In the modern era, Wisconsin agriculture is looking to reinvent itself as international in scope, forward thinking in its aspirations and unapologetic in its pursuit of perfection.
“We see that across the board in Wisconsin. No matter where you go in any part of the industry, competing in quality in a consistent theme and that’s a good place to be,” said Randy Romanski, secretary of the Wisconsin Department of Agriculture, Trade and Consumer Protection. “There are always those who will undersell, but when you have a reputation for quality — which the state of Wisconsin clearly does with so many products — then it doesn’t matter. You’ll establish a place in the market.”
Romanski stopped Thursday by Chippewa Valley Bean near Menomonie to commemorate National Bean Day. The company was a fitting host in more ways than one. Not only is Chippewa Valley Bean the largest processor of dark red kidney beans in the world, but it’s an international juggernaut with a proven track record in foreign markets since the late ‘80s and early ‘90s. Today, roughly 70% of the company’s revenue comes from exports.
As the state makes a concerted effort to aggressively expand Wisconsin exports, Romanski said companies like Chippewa Valley Bean can serve as a model for agriculturists to reverence as they look to establish market share for themselves in places as diverse as Italy, China and Brazil.
“The one thing that comes out of this is that kidney beans are a specialty crop and it becomes very specialized because of the quality demands,” said Bob Wachsmuth, a co-owner and vice president. “We started this in ‘73 and we’ve always tried to have a high quality, low skin kidney bean. It’s about quality, safe quality, that’s always been our motto. I think it’s really king.”
Of course, what defines quality has shifted and evolved over the decades. As Chippewa Valley Bean enters the 2020s, their model is predicated on collaborative relationship with shippers, business partners and consumers, so they keep lockstep with changing preferences.
“Quality is number one, but there’s so many things we look at and we build ourselves in these markets. Our customers worldwide and domestically are asking these questions,” said Charles Wachsmuth, vice president of marketing. “What our steps to get there? What’s our sustainability plan? What are we doing — not just protecting the soil, but improving the soil? Are we looking at ways to adjust our energy consumption? People care about this. Companies are interested in this, and it’s coming through.”
Chippewa Valley Bean’s history is one of aggressive expansion from its relatively humble beginnings as a multi-family cooperative in the early ‘70s. Back then, its primary customers were Bush Brothers and Co., alongside a few smaller operations scattered across Wisconsin.
The company is largely operated by the same families fifty years later, but the subsequent decades have seen Chippewa Valley Bean make an aggressive foray into foreign markets. There’s been some challenges. China emerged as a formidable opponent in the early 2000s and tariff wars have proven tricky to work around, to say nothing of COVID-19, but today the company enjoys a robust presence in the international stage. This includes China itself.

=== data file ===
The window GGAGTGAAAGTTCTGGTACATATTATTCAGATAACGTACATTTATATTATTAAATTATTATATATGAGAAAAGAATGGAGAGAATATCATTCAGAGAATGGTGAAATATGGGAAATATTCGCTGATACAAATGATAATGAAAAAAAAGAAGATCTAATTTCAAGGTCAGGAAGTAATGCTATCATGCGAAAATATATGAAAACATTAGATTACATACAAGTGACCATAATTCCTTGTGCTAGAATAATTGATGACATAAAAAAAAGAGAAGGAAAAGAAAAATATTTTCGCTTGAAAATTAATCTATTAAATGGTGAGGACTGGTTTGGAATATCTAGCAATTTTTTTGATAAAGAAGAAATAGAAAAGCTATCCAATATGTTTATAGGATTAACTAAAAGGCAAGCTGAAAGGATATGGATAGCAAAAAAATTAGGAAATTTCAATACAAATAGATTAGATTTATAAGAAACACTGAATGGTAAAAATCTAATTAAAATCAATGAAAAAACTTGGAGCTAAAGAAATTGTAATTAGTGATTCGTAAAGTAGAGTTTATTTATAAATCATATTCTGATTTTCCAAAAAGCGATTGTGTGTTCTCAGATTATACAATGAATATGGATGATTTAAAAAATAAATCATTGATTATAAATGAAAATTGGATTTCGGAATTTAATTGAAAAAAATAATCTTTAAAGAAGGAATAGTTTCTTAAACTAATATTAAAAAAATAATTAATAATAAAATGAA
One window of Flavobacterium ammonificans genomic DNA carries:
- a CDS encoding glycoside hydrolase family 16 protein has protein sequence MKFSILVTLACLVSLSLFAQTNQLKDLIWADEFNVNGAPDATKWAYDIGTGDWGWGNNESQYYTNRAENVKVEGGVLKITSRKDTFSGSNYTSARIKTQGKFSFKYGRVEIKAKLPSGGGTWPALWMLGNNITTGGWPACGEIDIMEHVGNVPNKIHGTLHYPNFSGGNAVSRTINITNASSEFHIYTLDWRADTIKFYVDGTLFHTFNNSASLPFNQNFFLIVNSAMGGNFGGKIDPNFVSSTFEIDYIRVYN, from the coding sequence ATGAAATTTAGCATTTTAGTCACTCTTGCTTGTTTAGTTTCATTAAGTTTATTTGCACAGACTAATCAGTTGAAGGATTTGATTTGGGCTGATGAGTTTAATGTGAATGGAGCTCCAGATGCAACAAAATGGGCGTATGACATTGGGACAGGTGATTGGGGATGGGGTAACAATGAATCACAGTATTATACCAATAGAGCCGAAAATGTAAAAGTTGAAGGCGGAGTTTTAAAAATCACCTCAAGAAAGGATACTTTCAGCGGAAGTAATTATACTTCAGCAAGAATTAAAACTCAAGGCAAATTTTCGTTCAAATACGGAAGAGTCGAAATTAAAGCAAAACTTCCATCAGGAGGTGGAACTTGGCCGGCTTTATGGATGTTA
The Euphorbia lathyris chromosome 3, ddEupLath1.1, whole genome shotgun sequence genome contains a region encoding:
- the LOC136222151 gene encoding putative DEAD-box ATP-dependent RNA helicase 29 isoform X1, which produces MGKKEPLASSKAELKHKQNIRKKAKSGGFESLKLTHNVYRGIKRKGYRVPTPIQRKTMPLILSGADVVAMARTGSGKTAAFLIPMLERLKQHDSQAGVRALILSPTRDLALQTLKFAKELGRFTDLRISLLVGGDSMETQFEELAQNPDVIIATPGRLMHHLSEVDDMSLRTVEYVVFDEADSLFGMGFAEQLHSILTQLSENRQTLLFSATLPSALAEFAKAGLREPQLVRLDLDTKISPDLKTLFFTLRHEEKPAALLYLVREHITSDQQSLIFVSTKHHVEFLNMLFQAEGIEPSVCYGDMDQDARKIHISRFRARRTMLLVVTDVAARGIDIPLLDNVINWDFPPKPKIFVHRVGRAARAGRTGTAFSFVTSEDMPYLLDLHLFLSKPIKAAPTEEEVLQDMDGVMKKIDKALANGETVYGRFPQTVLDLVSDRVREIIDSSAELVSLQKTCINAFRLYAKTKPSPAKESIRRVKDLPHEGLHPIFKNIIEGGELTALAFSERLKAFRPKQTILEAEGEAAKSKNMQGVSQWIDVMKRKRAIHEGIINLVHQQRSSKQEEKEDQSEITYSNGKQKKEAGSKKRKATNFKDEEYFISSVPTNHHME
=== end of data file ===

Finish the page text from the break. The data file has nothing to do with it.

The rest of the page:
President Cindy Brown said it proved easier to establish an exports model than it was to sell a can of soup stateside, but that shouldn’t detract from the fact it can be daunting for agricultural operations looking to dip their toes across the borders and overseas. Sometimes, it’s hard to pin down when and where a company should stake its claim in a foreign market.
A quality product is vital, but Chippewa Valley Bean’s model is one of aggressive marketing and collaboration, whether that’s working with state agencies, joining international trade federations, consulting with university programs or the like. And then, it’s often a matter of old-fashioned relationship building, as the company actively works to maintain connections with its foreign partners.
While Chippewa Valley Bean depends on exports, that isn’t to say it’s lost touch with its domestic roots. In fact, it’s not enough for the company to maintain a distinctive Midwestern flavor, but it’s executives openly promote a Wisconsin-centric vision. They’ve been fostering connections with local farmers, working with them to establish a rotational crop system that can support a viable kidney bean harvest every year.
“We ask ourselves, ‘Why aren’t we growing more beans in Wisconsin?’ As an organization, we said we want rural Wisconsin,” Charles Wachsmuth said. “We’re looking to establish a network of kidney bean farms, from north of us in Baldwin, all the way down to Hastings. Wisconsin’s the largest processor and exporter of kidney beans. Let’s make Wisconsin the largest grower community in the nation.”
And therein lies a path forward for Wisconsin agriculture, Romanski said, a $114.8 billion industry that’s looking to establish a recognizable brand overseas.
“It’s so important,” Romanski said. “Wisconsin should never have to apologize for competing in the high end, because we do.”